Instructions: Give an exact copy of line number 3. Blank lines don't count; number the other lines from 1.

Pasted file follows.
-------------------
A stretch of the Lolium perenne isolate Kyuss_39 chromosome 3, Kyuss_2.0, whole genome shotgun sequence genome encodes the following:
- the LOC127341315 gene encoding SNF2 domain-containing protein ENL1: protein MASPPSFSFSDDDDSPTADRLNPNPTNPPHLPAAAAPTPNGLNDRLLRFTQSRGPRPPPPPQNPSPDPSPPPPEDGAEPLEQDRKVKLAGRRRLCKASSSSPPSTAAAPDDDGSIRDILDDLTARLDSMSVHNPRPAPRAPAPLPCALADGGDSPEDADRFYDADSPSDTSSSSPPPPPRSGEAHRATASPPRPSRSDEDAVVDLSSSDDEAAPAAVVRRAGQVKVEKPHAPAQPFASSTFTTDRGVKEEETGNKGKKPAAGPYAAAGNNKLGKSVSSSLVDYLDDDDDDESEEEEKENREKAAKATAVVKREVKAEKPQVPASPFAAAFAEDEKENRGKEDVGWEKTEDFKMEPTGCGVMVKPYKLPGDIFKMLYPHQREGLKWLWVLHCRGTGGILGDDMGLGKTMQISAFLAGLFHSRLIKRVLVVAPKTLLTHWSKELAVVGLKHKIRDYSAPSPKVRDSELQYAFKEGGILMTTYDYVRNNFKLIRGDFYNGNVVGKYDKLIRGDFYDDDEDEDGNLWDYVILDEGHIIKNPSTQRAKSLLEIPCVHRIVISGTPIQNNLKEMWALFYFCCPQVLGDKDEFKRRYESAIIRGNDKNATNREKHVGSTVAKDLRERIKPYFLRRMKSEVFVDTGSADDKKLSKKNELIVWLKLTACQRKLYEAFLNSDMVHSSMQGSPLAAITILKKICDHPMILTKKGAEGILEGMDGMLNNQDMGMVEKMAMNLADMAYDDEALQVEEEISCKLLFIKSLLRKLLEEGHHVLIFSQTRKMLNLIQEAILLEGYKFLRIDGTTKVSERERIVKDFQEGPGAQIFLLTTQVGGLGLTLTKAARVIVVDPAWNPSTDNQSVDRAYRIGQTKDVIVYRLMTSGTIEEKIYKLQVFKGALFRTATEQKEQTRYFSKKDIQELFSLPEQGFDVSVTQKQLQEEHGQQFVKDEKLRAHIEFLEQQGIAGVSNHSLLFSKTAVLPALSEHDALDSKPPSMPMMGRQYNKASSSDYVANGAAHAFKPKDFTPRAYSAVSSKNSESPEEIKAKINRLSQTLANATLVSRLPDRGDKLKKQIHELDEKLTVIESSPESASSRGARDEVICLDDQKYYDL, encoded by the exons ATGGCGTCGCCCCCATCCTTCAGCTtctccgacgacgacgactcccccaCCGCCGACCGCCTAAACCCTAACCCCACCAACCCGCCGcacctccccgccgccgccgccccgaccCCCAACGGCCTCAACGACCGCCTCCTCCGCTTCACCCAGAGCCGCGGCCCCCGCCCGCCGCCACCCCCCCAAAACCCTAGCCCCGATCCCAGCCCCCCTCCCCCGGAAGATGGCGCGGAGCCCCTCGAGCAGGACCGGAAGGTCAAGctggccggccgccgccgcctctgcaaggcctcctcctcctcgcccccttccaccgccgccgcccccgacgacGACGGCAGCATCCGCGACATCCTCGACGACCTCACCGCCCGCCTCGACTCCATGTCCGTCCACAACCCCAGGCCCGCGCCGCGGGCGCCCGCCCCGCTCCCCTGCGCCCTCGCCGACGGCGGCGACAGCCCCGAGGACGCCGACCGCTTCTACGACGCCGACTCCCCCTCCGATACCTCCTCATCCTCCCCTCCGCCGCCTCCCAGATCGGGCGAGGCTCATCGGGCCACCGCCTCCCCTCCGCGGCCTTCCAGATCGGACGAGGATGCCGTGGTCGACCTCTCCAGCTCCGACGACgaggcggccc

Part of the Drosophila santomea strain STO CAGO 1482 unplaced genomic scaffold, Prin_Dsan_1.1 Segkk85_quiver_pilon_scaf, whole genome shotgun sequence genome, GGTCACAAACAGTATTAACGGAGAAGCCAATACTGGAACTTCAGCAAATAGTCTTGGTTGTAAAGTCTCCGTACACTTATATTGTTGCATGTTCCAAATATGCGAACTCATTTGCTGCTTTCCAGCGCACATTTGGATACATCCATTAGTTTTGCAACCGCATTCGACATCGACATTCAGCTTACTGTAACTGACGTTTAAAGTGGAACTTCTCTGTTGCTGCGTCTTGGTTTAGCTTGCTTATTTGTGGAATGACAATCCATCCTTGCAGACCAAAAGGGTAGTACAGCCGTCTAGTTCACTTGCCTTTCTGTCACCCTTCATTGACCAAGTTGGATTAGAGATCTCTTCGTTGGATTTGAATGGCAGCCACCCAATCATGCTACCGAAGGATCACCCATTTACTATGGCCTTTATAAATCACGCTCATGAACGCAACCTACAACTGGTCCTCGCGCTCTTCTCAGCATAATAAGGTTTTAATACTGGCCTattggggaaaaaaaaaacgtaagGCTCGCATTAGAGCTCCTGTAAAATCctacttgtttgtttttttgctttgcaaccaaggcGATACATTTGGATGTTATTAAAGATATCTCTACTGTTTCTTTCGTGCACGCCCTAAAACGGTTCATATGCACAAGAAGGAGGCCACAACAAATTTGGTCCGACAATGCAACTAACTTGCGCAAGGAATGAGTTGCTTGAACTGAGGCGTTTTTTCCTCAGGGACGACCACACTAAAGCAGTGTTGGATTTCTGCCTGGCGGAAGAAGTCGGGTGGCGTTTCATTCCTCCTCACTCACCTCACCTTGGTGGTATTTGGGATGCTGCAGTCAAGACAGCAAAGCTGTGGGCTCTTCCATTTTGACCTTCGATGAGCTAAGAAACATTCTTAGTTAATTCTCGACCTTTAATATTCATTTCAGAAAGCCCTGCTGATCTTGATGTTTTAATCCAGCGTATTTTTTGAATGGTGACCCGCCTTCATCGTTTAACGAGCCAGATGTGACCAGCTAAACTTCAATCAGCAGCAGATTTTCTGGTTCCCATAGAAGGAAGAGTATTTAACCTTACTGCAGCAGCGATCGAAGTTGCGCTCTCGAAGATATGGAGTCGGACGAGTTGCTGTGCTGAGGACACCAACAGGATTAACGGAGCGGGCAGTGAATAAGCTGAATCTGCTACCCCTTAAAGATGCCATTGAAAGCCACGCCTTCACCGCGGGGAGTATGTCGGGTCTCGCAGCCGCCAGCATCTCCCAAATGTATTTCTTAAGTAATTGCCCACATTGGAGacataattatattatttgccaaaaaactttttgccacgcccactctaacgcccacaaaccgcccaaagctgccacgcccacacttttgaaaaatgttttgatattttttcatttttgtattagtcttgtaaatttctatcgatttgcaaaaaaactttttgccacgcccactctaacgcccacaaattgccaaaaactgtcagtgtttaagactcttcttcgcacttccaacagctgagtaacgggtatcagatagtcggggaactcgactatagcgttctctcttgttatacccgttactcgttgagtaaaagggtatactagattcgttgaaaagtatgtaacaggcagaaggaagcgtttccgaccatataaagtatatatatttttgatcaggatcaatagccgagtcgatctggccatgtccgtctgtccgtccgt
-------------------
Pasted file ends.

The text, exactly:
Part of the Drosophila santomea strain STO CAGO 1482 unplaced genomic scaffold, Prin_Dsan_1.1 Segkk85_quiver_pilon_scaf, whole genome shotgun sequence genome, GGTCACAAACAGTATTAACGGAGAAGCCAATACTGGAACTTCAGCAAATAGTCTTGGTTGTAAAGTCTCCGTACACTTATATTGTTGCATGTTCCAAATATGCGAACTCATTTGCTGCTTTCCAGCGCACATTTGGATACATCCATTAGTTTTGCAACCGCATTCGACATCGACATTCAGCTTACTGTAACTGACGTTTAAAGTGGAACTTCTCTGTTGCTGCGTCTTGGTTTAGCTTGCTTATTTGTGGAATGACAATCCATCCTTGCAGACCAAAAGGGTAGTACAGCCGTCTAGTTCACTTGCCTTTCTGTCACCCTTCATTGACCAAGTTGGATTAGAGATCTCTTCGTTGGATTTGAATGGCAGCCACCCAATCATGCTACCGAAGGATCACCCATTTACTATGGCCTTTATAAATCACGCTCATGAACGCAACCTACAACTGGTCCTCGCGCTCTTCTCAGCATAATAAGGTTTTAATACTGGCCTattggggaaaaaaaaaacgtaagGCTCGCATTAGAGCTCCTGTAAAATCctacttgtttgtttttttgctttgcaaccaaggcGATACATTTGGATGTTATTAAAGATATCTCTACTGTTTCTTTCGTGCACGCCCTAAAACGGTTCATATGCACAAGAAGGAGGCCACAACAAATTTGGTCCGACAATGCAACTAACTTGCGCAAGGAATGAGTTGCTTGAACTGAGGCGTTTTTTCCTCAGGGACGACCACACTAAAGCAGTGTTGGATTTCTGCCTGGCGGAAGAAGTCGGGTGGCGTTTCATTCCTCCTCACTCACCTCACCTTGGTGGTATTTGGGATGCTGCAGTCAAGACAGCAAAGCTGTGGGCTCTTCCATTTTGACCTTCGATGAGCTAAGAAACATTCTTAGTTAATTCTCGACCTTTAATATTCATTTCAGAAAGCCCTGCTGATCTTGATGTTTTAATCCAGCGTATTTTTTGAATGGTGACCCGCCTTCATCGTTTAACGAGCCAGATGTGACCAGCTAAACTTCAATCAGCAGCAGATTTTCTGGTTCCCATAGAAGGAAGAGTATTTAACCTTACTGCAGCAGCGATCGAAGTTGCGCTCTCGAAGATATGGAGTCGGACGAGTTGCTGTGCTGAGGACACCAACAGGATTAACGGAGCGGGCAGTGAATAAGCTGAATCTGCTACCCCTTAAAGATGCCATTGAAAGCCACGCCTTCACCGCGGGGAGTATGTCGGGTCTCGCAGCCGCCAGCATCTCCCAAATGTATTTCTTAAGTAATTGCCCACATTGGAGacataattatattatttgccaaaaaactttttgccacgcccactctaacgcccacaaaccgcccaaagctgccacgcccacacttttgaaaaatgttttgatattttttcatttttgtattagtcttgtaaatttctatcgatttgcaaaaaaactttttgccacgcccactctaacgcccacaaattgccaaaaactgtcagtgtttaagactcttcttcgcacttccaacagctgagtaacgggtatcagatagtcggggaactcgactatagcgttctctcttgttatacccgttactcgttgagtaaaagggtatactagattcgttgaaaagtatgtaacaggcagaaggaagcgtttccgaccatataaagtatatatatttttgatcaggatcaatagccgagtcgatctggccatgtccgtctgtccgtccgt